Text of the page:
Study Guide

Pericles, Prince of Tyre Writing Style

By William Shakespeare

Advertisement - Guide continues below

Writing Style

Iambic Pentameter; Tetrameter Couplets; Prose

We've said it before and we'll say it again, folks. Shakespeare's plays tend to be written mostly in iambic pentameter. You know the drill: that's five feet of two syllables with the accent on the second syllable of each foot. It's just like a heart beating five times:


Much of Pericles is written that way, too, but the play is famous for its blend of writing styles. That makes sense to us, especially given that Shakespeare probably co-wrote this play with another writer.

Rhymed Tetrameter Couplets (Gower)

In the prologues to Acts 1-3 and in the middle of Act 5, Gower speaks in rhymed tetrameter couplets. Check it out:

To sing a song that old was sung

From ashes ancient Gower has come. (1.Prologue.1-2)

If pentameter means five feet, guess what tetrameter means? Right: four feet. With the accents in, that quote above reads like this:

To SING a SONG that OLD was SUNG

From Ashes ANcient GOWER has COME.

This is pretty much the same meter we find in John Gower's medieval text Confessio Amantis (1393), which is a major literary source for this play. Gower also tends to use a lot of medieval words like "wight" (man), "killen" (kill), and "eyne" (eyes), which is the kind of language we find in 14th-century texts like Chaucer's The Canterbury Tales, and not in Shakespeare, who wrote in the 16th and 17th centuries.

Why does this matter? Gower's meter and language would have seemed super old-fashioned to Shakespeare's original audiences. (To us, too.) It has the effect of reminding audiences that we're watching a really old-school play—and that we should just kick back and enjoy the story, even if it seems hokey or completely unrealistic.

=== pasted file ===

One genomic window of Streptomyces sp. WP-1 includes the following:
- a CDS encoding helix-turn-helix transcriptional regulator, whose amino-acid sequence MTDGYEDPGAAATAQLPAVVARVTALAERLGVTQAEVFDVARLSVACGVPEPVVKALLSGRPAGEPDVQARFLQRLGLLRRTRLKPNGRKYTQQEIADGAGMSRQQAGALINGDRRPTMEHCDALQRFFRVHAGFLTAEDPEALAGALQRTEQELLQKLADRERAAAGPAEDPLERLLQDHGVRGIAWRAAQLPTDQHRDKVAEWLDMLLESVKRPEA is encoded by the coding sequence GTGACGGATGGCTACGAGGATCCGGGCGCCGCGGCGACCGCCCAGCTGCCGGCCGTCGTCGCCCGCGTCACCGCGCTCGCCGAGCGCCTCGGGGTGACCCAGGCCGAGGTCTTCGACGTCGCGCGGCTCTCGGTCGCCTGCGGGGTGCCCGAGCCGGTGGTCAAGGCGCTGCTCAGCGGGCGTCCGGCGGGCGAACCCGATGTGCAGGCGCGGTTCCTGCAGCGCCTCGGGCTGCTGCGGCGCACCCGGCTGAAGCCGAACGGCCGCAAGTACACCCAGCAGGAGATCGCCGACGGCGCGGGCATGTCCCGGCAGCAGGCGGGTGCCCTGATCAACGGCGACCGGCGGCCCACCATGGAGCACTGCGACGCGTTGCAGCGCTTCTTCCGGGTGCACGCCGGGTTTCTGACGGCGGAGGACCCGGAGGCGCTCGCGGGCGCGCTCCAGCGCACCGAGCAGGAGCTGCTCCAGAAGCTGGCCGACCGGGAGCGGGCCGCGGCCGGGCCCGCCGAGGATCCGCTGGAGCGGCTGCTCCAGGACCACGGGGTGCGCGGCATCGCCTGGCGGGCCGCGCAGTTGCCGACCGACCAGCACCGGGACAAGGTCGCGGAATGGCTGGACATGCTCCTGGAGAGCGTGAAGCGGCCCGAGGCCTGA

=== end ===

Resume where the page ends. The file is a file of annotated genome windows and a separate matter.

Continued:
By the way, a lot of literary critics think that a dude named George Wilkins (not Shakespeare) wrote most of Gower's early prologues.


The brothel scenes and the conversations between the fishermen are written in plain old prose, which is how a lot of Shakespeare's lower-class characters speak in his plays. The brothel scenes in Pericles are notorious for being coarse and bawdy. Check out how Bawd complains when she says the brothel is running low on prostitutes:

We were never so much out of creatures. We have but
poor three, and they can do no more than they can
do; and they with continual action are even as good as rotten.

Translation: The brothel is down to three "wenches" who aren't very productive because they're all sick with STDs. Sounds brutal, right? Shakespeare was always writing this kind of stuff. In fact, it totally reminds us of the brothel scenes in Measure for Measure. Check out the way Mistress Overdone grumbles about her business in that play:

Thus, what with the war, what with the sweat, what
with the gallows and what with poverty, I am
custom-shrunk. (Measure for Measure,

Translation: Business at Overdone's brothel is really slow, what with "the war," the bubonic plague, the lousy economy, and the rate at which her clients are being thrown in jail. There just aren't enough customers anymore.

Pericles, Prince of Tyre Writing Style Study Group

Ask questions, get answers, and discuss with others.

Tired of ads?

Join today and never see them again.

This is a premium product

Please Wait...